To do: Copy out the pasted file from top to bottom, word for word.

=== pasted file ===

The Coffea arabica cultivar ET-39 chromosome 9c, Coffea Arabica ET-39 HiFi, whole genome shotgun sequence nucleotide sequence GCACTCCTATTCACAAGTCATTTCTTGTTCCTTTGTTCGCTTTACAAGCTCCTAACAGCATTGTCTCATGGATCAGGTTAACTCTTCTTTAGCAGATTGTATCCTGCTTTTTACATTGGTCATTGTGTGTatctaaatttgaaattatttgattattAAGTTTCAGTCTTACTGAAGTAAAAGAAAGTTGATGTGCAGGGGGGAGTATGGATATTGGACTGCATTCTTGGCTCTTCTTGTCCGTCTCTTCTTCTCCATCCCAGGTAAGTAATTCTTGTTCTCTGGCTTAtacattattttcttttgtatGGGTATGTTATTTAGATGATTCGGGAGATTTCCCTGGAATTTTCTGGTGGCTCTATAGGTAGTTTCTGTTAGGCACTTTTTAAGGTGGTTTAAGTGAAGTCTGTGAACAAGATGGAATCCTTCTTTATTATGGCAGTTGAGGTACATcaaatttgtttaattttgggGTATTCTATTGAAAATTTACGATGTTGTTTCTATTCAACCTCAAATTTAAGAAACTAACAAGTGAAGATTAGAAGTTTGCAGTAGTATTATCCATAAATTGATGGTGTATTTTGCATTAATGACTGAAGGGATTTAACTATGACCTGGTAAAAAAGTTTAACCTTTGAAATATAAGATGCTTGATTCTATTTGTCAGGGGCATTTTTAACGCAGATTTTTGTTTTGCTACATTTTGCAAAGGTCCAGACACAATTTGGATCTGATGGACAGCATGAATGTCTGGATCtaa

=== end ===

The Coffea arabica cultivar ET-39 chromosome 9c, Coffea Arabica ET-39 HiFi, whole genome shotgun sequence nucleotide sequence GCACTCCTATTCACAAGTCATTTCTTGTTCCTTTGTTCGCTTTACAAGCTCCTAACAGCATTGTCTCATGGATCAGGTTAACTCTTCTTTAGCAGATTGTATCCTGCTTTTTACATTGGTCATTGTGTGTatctaaatttgaaattatttgattattAAGTTTCAGTCTTACTGAAGTAAAAGAAAGTTGATGTGCAGGGGGGAGTATGGATATTGGACTGCATTCTTGGCTCTTCTTGTCCGTCTCTTCTTCTCCATCCCAGGTAAGTAATTCTTGTTCTCTGGCTTAtacattattttcttttgtatGGGTATGTTATTTAGATGATTCGGGAGATTTCCCTGGAATTTTCTGGTGGCTCTATAGGTAGTTTCTGTTAGGCACTTTTTAAGGTGGTTTAAGTGAAGTCTGTGAACAAGATGGAATCCTTCTTTATTATGGCAGTTGAGGTACATcaaatttgtttaattttgggGTATTCTATTGAAAATTTACGATGTTGTTTCTATTCAACCTCAAATTTAAGAAACTAACAAGTGAAGATTAGAAGTTTGCAGTAGTATTATCCATAAATTGATGGTGTATTTTGCATTAATGACTGAAGGGATTTAACTATGACCTGGTAAAAAAGTTTAACCTTTGAAATATAAGATGCTTGATTCTATTTGTCAGGGGCATTTTTAACGCAGATTTTTGTTTTGCTACATTTTGCAAAGGTCCAGACACAATTTGGATCTGATGGACAGCATGAATGTCTGGATCtaa